Just because the K2 is away at the doctor's getting some TLC, doesn't mean that Amateur Radio has to stop! In the meantime, my able bodied K1 has switched from its role as my primary portable rig to a new status as main shack rig.
As much as I love my K2, the K1 has always been my sentimental favorite as I built it before the K2. It's a great little radio; but its size in no way limits its capabilities. The receiver is superb and the transmitter is every bit as rock solid as the K2. Really, its only limitations are the bands that I can go on. I constructed my K1 as a 4 band version, employing 40, 30, 20 and 15 Meters.
Since Foxhunting season is over; I'm now back into a nightly routine of looking for a nice ragchew. Tuesday night, however, I had the bug to go to the really bottom end of 40 Meters to see if there was any DX to be had. A little tuning around got me locked onto a new one! On 7.005 MHz, I heard HH4/K4QD calling CQ. Now Haiti is not the rarest DX in the world; but it is kind of rare. Its a very impoverished and strife torn nation and is not noted for too much Ham radio activity. My ears perked right up when I heard Jan. He was clipping along at about a 23 WPM pace, working split and listening for calls 1 kHz up. I twirled the VFO up to where I thought he'd be listening and used my RIT control to get back to the frequency he was transmitting on. Three or four calls and I was in the log. Jan was a strong 599 and he gave my 5 Watt signal a 579.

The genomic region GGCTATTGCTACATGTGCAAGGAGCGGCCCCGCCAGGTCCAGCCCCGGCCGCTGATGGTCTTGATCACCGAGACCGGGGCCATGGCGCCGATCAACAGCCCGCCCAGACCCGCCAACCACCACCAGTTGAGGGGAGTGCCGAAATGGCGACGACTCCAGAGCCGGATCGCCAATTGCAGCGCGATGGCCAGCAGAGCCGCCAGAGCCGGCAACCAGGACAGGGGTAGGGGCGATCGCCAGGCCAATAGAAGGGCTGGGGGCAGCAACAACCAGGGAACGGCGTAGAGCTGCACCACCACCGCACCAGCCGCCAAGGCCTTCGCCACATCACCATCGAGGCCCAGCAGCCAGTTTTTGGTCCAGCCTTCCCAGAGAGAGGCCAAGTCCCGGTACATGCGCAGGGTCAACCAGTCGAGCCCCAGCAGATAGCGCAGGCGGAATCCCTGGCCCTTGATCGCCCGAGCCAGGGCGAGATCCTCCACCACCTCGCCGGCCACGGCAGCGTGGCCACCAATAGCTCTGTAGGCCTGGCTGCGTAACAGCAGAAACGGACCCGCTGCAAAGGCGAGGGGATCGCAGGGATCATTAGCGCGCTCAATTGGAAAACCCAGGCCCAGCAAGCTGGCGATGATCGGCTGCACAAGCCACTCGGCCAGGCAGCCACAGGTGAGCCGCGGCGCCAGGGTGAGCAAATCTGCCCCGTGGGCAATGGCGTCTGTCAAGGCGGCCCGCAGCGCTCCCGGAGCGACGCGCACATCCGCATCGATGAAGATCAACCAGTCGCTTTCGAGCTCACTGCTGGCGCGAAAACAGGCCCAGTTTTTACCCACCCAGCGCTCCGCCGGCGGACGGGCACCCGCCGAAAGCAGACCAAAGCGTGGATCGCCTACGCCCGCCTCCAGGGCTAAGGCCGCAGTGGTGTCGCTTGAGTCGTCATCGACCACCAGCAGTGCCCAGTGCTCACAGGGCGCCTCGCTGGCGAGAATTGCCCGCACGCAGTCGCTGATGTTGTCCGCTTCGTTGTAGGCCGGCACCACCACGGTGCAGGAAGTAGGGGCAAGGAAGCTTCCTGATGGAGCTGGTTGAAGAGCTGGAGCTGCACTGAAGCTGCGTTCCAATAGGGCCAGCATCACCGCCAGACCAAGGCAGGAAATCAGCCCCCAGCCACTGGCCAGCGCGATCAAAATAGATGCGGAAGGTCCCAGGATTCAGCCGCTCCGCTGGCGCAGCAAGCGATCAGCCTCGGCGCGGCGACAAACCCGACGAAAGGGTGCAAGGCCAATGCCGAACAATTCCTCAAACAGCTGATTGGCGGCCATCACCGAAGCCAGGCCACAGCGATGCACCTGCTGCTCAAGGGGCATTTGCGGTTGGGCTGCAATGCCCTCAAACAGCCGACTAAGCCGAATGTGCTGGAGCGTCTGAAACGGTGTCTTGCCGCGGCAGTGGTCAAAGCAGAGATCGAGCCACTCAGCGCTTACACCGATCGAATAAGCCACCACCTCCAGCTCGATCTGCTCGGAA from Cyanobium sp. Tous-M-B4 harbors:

Haiti is my 68th DXCC entity worked since I went 100% QRP in 2004. 68 countries worked on the bottom end of the sunspot cycle. Not too shabby! A few minutes later, I heard and worked Ego, 9A2SY in Makarska, Croatia. Croatia is not a new one for me; but I still get a thrill of having my 5 Watt signal heard 'round the world. QRP is a real kick - QRP DX is even better!
73 de Larry W2LJ